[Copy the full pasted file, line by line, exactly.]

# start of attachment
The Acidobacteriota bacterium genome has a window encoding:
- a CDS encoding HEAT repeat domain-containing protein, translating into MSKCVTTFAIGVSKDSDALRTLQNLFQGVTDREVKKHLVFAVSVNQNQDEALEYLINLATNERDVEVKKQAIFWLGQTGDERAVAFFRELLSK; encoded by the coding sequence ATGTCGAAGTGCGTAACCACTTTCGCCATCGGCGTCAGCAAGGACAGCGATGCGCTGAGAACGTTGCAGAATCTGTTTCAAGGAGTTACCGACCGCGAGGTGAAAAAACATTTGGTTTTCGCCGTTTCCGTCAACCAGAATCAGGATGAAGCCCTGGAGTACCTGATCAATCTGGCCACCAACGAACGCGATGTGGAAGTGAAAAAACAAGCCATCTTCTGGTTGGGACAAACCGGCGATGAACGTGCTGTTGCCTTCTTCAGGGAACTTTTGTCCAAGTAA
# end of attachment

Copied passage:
The Acidobacteriota bacterium genome has a window encoding:
- a CDS encoding HEAT repeat domain-containing protein, translating into MSKCVTTFAIGVSKDSDALRTLQNLFQGVTDREVKKHLVFAVSVNQNQDEALEYLINLATNERDVEVKKQAIFWLGQTGDERAVAFFRELLSK; encoded by the coding sequence ATGTCGAAGTGCGTAACCACTTTCGCCATCGGCGTCAGCAAGGACAGCGATGCGCTGAGAACGTTGCAGAATCTGTTTCAAGGAGTTACCGACCGCGAGGTGAAAAAACATTTGGTTTTCGCCGTTTCCGTCAACCAGAATCAGGATGAAGCCCTGGAGTACCTGATCAATCTGGCCACCAACGAACGCGATGTGGAAGTGAAAAAACAAGCCATCTTCTGGTTGGGACAAACCGGCGATGAACGTGCTGTTGCCTTCTTCAGGGAACTTTTGTCCAAGTAA